Such appreciation should nevertheless be the sole purpose of religious study. The progressive movement of the grace of God is clearly discernible in history. It has pleased God to accomplish strikingly a mighty work in successive epochs of history, a work that affects all mankind, and that accordingly affects you also. By that work, which culminated gloriously in the sending of his Son, God displayed his compassionate grace toward sinful men. It is that work, that mighty deed that must be struck deep into your consciousness and into the consciousness of your children. Familiarize yourself with the evolution of that work. Let its organic unfolding be a vivid picture in your mind. Ponder it often; be able to translate yourself from the present to the past at the bidding of your will; learn to enjoy living with previous generations. That should be the goal of your study, the content of your trust, the stay of your hope in life.

How untoward the results of those Sunday schools and catechism classes are therefore that try to convert pupils into memorization machines. Upon graduation such pupils can recite quantities of facts. But when they are asked, “What has God done for you, and what has he revealed to you?” they stand embarrassed for want of an answer.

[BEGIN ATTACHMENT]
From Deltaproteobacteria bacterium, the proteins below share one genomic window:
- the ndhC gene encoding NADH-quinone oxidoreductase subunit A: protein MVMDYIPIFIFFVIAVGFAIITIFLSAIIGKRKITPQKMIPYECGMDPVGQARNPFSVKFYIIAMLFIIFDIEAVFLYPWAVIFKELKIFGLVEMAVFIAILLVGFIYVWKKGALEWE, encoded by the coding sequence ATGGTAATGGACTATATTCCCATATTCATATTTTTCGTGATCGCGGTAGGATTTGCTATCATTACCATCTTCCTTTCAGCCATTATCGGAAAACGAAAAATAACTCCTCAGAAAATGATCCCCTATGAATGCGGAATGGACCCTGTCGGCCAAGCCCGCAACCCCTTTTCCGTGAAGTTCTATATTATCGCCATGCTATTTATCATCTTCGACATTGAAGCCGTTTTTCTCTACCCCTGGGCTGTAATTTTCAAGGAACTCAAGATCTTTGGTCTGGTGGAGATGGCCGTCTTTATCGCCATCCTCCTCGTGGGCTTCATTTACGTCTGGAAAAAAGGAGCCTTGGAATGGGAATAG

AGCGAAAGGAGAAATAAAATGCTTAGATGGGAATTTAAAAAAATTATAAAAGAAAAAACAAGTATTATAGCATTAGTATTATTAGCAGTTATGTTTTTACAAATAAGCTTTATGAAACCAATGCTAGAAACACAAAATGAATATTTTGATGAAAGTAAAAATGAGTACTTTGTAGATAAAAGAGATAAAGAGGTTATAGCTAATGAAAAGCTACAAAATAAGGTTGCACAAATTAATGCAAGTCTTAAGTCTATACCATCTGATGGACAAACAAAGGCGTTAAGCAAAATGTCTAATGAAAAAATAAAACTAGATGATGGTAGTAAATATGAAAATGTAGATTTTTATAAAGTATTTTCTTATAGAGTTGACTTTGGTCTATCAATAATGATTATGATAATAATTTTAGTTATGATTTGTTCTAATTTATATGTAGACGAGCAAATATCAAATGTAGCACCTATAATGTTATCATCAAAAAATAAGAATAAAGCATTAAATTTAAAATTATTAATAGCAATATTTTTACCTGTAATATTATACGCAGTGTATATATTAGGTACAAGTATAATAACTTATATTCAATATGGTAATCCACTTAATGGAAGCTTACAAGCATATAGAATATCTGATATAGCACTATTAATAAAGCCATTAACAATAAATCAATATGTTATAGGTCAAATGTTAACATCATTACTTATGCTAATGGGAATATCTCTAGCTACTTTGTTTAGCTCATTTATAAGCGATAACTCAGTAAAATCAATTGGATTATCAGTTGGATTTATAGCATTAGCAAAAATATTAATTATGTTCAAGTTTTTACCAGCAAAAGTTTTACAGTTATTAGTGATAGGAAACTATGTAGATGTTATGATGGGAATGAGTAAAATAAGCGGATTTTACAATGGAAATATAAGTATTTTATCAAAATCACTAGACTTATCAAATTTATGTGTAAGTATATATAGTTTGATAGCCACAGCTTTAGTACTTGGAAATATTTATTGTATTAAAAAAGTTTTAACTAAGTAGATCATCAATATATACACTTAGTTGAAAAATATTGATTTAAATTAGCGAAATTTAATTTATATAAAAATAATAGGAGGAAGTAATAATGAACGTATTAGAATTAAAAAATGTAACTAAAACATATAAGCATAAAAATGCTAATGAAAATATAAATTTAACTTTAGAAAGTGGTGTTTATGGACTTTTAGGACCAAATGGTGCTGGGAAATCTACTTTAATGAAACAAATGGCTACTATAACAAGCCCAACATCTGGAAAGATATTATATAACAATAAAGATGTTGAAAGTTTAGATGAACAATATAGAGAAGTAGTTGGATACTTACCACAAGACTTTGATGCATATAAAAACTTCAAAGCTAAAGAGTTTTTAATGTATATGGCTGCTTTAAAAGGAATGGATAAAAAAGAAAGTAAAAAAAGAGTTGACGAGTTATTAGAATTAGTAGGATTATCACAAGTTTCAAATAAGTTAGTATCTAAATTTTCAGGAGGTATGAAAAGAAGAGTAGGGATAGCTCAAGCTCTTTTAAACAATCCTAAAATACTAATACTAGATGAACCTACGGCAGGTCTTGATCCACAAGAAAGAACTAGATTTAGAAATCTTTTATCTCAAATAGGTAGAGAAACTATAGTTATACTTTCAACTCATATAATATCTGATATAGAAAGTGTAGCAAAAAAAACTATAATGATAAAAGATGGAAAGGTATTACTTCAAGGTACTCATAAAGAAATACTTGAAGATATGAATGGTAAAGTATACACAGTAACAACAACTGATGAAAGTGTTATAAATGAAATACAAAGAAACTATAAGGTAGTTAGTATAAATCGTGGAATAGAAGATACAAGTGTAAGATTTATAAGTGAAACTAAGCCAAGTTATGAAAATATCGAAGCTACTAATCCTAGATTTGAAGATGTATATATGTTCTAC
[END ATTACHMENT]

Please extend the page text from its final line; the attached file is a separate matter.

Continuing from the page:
A child must be able to appreciate what it has learned and must be allowed to enter into the spirit of it. His knowledge should mean things for him and should serve him well in the conflicts his soul is soon enough to experience.

If he is armed with such real knowledge, you need not be anxious about your child. It may even be likely that he will hear the Lord’s “praises” mocked, slandered, or denied. But upon such occasions he will come to his Savior’s defense, armed not with a series of patriarch’s names or with a list of parables, but with the bold and eloquent testimony that God has wrought a mighty accomplishment throughout the centuries. If he is to make that bold and lofty confession, your child must have stood in breathtaking awe and wonderment before the grandeur of that work of God.